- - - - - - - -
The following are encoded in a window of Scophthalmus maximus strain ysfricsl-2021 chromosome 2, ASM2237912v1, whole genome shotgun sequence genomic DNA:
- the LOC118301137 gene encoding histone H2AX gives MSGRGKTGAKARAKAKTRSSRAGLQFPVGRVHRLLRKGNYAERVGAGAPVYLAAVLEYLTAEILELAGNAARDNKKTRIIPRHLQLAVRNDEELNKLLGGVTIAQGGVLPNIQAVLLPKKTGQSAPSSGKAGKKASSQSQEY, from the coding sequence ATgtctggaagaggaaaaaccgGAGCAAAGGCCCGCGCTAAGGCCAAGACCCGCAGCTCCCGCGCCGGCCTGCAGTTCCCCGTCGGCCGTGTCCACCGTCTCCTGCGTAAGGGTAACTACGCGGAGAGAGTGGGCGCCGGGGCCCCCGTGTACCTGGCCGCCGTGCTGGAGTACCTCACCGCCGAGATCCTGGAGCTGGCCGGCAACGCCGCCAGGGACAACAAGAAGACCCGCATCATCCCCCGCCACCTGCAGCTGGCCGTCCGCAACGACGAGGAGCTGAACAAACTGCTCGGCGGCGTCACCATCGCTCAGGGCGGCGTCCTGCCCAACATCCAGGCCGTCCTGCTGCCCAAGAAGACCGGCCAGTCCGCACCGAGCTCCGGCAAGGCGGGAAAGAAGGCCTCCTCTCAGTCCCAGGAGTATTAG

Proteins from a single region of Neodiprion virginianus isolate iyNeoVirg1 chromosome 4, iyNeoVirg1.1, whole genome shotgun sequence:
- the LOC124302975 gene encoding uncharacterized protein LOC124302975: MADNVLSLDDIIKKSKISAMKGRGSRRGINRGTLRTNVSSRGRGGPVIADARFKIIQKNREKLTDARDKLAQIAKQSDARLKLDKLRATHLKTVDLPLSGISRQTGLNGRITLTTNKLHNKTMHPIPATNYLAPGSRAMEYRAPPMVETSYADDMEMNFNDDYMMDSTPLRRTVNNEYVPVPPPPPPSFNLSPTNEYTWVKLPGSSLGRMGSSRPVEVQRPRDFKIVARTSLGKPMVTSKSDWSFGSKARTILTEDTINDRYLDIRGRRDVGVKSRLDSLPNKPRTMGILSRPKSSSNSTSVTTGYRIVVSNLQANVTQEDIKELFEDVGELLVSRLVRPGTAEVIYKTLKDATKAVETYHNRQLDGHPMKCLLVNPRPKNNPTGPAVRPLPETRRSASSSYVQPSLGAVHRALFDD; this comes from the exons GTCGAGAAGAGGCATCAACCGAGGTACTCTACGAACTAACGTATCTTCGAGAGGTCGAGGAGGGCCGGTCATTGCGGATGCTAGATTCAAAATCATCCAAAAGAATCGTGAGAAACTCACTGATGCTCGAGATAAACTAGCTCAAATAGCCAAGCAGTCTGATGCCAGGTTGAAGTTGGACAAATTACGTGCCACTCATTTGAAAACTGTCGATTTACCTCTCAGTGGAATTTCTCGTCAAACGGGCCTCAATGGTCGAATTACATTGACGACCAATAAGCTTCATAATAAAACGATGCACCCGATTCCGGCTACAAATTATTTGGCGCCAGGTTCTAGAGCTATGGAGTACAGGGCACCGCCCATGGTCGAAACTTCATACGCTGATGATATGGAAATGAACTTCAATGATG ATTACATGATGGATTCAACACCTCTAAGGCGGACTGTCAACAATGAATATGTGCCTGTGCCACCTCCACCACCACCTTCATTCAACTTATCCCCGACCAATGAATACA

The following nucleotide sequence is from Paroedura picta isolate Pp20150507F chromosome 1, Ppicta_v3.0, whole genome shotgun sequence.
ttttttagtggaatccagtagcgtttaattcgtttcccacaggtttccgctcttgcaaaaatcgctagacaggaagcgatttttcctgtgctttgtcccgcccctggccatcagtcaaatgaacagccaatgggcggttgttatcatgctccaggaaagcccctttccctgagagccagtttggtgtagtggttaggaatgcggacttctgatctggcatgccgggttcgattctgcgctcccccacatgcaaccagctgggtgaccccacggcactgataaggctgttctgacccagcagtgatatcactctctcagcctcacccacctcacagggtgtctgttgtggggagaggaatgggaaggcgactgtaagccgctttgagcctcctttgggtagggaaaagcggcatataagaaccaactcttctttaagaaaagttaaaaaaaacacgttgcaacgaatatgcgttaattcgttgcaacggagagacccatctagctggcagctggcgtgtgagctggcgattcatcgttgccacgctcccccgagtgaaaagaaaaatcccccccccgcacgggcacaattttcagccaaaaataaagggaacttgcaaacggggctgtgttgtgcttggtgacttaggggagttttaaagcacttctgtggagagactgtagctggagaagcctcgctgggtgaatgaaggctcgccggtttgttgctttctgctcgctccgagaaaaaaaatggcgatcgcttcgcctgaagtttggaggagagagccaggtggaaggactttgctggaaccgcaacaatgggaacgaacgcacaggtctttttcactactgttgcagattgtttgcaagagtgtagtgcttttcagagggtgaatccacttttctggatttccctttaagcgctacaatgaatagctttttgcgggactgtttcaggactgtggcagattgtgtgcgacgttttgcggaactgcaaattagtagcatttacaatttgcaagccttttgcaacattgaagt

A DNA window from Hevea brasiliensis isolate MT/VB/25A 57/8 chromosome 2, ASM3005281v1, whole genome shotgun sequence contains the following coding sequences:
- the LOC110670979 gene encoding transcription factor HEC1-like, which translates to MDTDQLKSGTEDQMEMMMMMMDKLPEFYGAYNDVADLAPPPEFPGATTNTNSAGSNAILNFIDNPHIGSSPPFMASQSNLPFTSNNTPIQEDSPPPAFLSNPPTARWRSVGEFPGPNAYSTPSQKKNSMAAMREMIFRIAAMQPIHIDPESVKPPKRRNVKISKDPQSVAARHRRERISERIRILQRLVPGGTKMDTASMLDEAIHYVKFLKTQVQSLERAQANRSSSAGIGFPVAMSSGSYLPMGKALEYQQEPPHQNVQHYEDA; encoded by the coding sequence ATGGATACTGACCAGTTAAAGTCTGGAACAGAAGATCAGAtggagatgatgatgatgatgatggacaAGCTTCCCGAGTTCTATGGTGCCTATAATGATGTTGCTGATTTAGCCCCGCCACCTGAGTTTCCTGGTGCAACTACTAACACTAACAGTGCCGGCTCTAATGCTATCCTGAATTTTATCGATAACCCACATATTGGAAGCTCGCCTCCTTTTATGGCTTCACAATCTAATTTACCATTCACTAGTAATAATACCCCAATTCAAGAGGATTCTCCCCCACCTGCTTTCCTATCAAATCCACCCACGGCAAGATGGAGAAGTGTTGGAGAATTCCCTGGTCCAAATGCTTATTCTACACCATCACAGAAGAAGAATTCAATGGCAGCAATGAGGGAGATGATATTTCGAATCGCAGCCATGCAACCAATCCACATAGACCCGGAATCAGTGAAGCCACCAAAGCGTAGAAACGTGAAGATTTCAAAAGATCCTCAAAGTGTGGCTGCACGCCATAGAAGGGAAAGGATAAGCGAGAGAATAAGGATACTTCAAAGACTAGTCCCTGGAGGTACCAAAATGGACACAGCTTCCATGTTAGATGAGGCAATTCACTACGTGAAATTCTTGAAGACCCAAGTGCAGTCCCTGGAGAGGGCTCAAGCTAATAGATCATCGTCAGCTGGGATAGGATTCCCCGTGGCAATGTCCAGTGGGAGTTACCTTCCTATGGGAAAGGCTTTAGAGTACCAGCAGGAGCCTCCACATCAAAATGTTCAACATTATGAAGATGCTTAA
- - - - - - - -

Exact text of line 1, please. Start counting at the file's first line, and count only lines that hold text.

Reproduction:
The following are encoded in a window of Scophthalmus maximus strain ysfricsl-2021 chromosome 2, ASM2237912v1, whole genome shotgun sequence genomic DNA: